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Let me define a degree $n$ colored arrangement of circles on $S^2$ to be a collection $\mathcal{C}$ of $n$ disjoint, smoothly embedded circles $C_1,\dotsc, C_n\subset S^2$ together with a continuous map (temperature)

$$ T: S^2 \setminus (C_1\cup\cdots \cup C_n)\to \lbrace 1,-1\rbrace $$

such that for any circle $C_k$, the temperatures on opposite sides of $C_k$ are different. In other words, if $\gamma:(-\varepsilon,\varepsilon)\to S^2$, $t\mapsto \gamma(t)$, is a short smooth path that intersects exactly one circle $C_k$, and it does so transversally at $t=0$, then

$$\lim_{t\searrow 0} \; T\bigl(\; \gamma(t)\;\bigr)= - \lim_{t\nearrow 0}\; T\bigl(\;\gamma(t)\;\bigr). $$

Think of the components of $T^{-1}(-1)$ as icy regions and of the components of $T^{-1}(1)$ as liquid regions. We will refer to $T$ as a coloring of the arrangement of circles $\mathcal{C}$.

Two arrangements of circles $\mathcal{C}$ and $\mathcal{C}'$ are called equivalent if there exists an orientation preserving diffeomorphism of $S^2$ that maps one arrangement to the other. We denote by $\mathcal{A}_n$ the set of equivalence classes of arrangements on $n$ disjoint circles on $S^2$.

Two degree $n$ colored arrangements $(\mathcal{C}, T)$ and $(\mathcal{C}', T')$ are called equivalent if there exists an orientation preserving diffeomorphism $\Psi: S^2\to S^2$ mapping the circles in $\mathcal{C}$ to the circles in $\mathcal{C}'$ and such that $T'\circ \Psi= T$.

Two colorings of a given arrangement $\mathcal{C}$ of $n$ disjoint circles on $S^2$ are called equivalent if the colored arrangements $(\mathcal{C}, T)$ and $(\mathcal{C}, T')$ are equivalent. We get in this fashion a map

$$ K_n : \mathcal{A}_n\to\mathbb{Z}$$

that associates to an arrangement $\mathcal{C}$ the nummber of inequivalent colorings of $\mathcal{C}$. Here are some questions I find interesting.

$\mathbf{Q_0}$ Find the cardinality of $\mathcal{A}_n$ ans its large $n$ asymptotics.

$\mathbf{Q_1}$ Find the cardinality of $\mathcal{S}_n$ and its large $n$ asymptotics.

$\mathbf{Q_1^*}$ Investigate the map $K_n$.

$\mathbf{Q_2}$ We declare an colored arrangement $(\mathcal{C}, T)$ to be selfdual if it is equivalent to $(\mathcal{C}, -T)$. Find the number of selfdual colored arrangements of degree $n$ and its large $n$ asymptotics.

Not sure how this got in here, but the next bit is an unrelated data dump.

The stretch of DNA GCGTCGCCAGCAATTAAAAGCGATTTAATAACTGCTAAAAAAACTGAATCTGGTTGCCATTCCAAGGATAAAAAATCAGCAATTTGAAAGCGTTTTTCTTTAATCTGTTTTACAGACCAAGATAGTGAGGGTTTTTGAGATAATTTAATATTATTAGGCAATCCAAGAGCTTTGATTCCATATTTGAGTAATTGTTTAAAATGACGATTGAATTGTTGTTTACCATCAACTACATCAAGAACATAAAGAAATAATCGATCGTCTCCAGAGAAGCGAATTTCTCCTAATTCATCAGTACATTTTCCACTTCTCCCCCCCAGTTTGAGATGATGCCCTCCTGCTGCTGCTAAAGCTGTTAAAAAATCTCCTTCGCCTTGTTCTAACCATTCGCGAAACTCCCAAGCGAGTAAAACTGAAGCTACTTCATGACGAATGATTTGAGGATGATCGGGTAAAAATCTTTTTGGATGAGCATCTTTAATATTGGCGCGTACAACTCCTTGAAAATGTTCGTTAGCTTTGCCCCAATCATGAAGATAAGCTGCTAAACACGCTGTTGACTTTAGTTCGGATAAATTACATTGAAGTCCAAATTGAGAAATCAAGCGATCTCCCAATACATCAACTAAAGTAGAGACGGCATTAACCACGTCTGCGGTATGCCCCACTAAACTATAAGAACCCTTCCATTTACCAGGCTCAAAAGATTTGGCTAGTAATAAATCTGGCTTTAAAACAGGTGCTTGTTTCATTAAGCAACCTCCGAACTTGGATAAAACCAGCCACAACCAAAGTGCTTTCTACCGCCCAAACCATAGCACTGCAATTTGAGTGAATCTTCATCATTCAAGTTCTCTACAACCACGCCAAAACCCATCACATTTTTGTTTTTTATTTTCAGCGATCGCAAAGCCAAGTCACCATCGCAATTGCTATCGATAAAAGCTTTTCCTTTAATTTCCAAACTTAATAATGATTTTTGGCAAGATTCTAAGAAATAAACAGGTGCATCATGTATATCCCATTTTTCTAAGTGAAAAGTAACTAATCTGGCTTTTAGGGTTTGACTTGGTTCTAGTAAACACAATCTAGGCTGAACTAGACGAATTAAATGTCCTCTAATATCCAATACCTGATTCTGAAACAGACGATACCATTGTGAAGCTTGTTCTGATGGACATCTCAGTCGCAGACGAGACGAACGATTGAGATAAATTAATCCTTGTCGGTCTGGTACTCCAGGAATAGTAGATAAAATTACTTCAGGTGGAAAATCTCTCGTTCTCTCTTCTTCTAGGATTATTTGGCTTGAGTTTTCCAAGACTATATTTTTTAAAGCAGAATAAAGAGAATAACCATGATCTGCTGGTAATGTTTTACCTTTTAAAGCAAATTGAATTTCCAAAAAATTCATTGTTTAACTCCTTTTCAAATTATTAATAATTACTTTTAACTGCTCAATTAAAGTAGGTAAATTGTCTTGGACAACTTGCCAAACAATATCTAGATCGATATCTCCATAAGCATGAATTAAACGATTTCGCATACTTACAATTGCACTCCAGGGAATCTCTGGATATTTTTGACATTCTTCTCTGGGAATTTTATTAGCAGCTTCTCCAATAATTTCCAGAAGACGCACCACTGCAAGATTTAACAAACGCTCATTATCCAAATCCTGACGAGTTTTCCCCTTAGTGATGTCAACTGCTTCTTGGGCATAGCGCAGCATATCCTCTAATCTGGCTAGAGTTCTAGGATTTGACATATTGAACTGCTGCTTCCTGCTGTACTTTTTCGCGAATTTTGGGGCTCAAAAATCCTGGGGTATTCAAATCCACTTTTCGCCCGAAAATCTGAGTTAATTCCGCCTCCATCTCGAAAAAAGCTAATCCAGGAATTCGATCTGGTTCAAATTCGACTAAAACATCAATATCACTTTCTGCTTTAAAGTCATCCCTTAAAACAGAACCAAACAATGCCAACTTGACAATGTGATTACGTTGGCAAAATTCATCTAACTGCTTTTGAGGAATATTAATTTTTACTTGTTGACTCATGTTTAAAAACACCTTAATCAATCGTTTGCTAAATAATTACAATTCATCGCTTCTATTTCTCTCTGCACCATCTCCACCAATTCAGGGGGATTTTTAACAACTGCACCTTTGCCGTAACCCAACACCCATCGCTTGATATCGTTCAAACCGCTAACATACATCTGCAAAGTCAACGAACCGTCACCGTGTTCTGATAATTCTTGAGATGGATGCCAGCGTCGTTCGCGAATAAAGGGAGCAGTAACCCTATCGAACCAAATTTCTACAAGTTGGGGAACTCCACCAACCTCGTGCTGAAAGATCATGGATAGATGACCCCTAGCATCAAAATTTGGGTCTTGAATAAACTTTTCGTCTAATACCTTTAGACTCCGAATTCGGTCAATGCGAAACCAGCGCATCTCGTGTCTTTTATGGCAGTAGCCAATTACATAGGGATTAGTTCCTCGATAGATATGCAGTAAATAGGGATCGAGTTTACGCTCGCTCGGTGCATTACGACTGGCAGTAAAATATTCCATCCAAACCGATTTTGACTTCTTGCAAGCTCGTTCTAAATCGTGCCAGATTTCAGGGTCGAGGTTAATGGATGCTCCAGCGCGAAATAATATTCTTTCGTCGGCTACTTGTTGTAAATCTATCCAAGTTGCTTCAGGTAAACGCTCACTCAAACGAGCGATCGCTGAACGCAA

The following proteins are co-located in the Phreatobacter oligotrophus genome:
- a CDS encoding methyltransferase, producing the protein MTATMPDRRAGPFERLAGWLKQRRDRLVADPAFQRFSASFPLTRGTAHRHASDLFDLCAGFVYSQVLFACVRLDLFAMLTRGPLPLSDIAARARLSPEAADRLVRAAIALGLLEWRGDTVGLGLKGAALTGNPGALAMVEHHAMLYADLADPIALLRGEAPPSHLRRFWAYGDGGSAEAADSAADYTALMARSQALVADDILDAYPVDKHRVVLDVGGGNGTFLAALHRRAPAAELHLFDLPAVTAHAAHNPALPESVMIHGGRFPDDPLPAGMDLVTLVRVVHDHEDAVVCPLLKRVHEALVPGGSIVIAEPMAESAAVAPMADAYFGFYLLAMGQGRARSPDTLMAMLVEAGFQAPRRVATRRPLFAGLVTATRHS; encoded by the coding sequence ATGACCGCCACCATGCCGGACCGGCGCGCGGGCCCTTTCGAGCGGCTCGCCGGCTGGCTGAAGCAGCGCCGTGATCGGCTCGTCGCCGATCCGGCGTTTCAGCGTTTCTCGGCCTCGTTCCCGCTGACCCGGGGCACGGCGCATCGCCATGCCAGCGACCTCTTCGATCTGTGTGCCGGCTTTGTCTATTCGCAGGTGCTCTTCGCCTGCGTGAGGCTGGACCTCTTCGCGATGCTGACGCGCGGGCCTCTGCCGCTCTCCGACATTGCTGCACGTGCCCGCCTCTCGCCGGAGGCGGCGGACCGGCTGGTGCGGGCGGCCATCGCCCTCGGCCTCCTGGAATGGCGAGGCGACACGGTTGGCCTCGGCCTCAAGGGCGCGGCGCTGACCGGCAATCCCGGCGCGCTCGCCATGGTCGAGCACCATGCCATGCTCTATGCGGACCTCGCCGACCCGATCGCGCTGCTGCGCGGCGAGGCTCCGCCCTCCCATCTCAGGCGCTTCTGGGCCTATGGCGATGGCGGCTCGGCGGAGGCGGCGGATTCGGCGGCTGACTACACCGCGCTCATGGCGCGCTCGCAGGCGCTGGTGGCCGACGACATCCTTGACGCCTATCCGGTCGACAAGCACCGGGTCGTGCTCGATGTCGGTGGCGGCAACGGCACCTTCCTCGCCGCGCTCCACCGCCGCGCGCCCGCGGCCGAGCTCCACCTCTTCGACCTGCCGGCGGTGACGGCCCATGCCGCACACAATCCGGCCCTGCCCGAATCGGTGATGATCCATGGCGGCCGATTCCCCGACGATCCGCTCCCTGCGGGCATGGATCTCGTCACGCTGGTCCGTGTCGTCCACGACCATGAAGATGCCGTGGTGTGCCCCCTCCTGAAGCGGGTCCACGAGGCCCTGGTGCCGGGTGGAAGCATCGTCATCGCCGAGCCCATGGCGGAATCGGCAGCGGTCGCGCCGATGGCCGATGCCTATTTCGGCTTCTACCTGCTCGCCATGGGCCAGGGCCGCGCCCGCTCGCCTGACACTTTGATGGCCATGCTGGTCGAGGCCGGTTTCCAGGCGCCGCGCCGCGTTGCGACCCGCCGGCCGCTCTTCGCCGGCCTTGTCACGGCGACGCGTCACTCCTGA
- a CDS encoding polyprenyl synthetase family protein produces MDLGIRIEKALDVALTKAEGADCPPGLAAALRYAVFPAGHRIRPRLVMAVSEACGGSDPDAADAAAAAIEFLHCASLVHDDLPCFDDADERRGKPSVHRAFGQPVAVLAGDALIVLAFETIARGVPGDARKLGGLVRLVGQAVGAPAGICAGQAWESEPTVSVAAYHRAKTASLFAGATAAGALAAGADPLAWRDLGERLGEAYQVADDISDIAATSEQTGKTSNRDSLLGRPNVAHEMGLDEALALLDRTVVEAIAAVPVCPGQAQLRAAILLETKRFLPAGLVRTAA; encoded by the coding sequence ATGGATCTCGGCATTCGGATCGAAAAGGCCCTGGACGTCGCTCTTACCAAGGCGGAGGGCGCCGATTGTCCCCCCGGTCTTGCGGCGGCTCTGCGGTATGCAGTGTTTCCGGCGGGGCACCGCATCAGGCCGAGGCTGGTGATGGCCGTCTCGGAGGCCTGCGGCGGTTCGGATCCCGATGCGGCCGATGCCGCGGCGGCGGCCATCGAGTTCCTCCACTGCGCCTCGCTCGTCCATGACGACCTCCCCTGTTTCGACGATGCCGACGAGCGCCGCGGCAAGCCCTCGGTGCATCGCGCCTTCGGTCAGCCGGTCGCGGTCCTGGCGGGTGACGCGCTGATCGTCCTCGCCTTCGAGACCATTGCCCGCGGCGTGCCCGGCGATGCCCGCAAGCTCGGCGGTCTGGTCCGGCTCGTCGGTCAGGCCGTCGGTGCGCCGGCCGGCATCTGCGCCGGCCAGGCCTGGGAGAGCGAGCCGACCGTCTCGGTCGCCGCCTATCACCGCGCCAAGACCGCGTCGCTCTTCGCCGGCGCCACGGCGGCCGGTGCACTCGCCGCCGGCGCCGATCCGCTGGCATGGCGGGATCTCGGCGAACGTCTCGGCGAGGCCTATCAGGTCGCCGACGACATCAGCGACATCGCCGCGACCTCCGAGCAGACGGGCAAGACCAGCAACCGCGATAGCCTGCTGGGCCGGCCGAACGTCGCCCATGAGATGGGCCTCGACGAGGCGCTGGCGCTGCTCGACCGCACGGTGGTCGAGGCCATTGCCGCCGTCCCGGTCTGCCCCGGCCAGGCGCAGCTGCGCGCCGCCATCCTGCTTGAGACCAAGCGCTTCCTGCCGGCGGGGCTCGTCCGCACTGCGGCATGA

$\mathbf{Q_3}$ Equip $\mathcal{S}_n$ with the uniform probability density and denote by $X_n:\mathcal{S}_n\to \mathbb{R}$ the random variable o that associates to a colored arrangement $(\mathcal{C}, T)$ the Euler characteristic of the liquid region $T^{-1}(1)$. Denote by $\mu_n$ the probability distribution of $X_n$. Investigate the large $n$ behavior of $\mu_n$.

$\mathbf{Q_4}$ Can you think of a good notion of a random arrangement of $n$ disjoint circles on $S^2$?

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up vote 5 down vote accepted

Consider the graph obtained by assigning to each region a vertex, and two vertices being joined by an edge iff the two regions are neighbors. It is easy to see that this is a tree, with the empty circles as terminal vertices: once you crossed a circle, the only way to return to the same region is by the same edge.

The tree isomorphism corresponds to the equivalence of arrangements of circles.

So the cardinality of $\mathcal A_n$ is the same as for the unlabeled trees. In the same wiki reference is mentioned he asymptotic estimate given by Otter (1948). For the cardinality of $\mathcal A_n$ is no known formula.

For the $\mathcal S_n$, there are only two ways to color a tree so that each edge connects two vertices of opposite colors. They may be not distinct (i.e. may be selfdual), since it is possible to have a tree automorphism which switches the colors. The asymptotics is similar to the uncolored case, because there are only one or two distinct colorings of the same tree.

The notion of randomness for trees depends on the purpose.

The answers are partial, mainly because the answers to the corresponding questions for the trees are partial known, but I hope that the connection with trees may help.

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Thank you! Very useful answer. –  Liviu Nicolaescu Mar 16 '12 at 19:12
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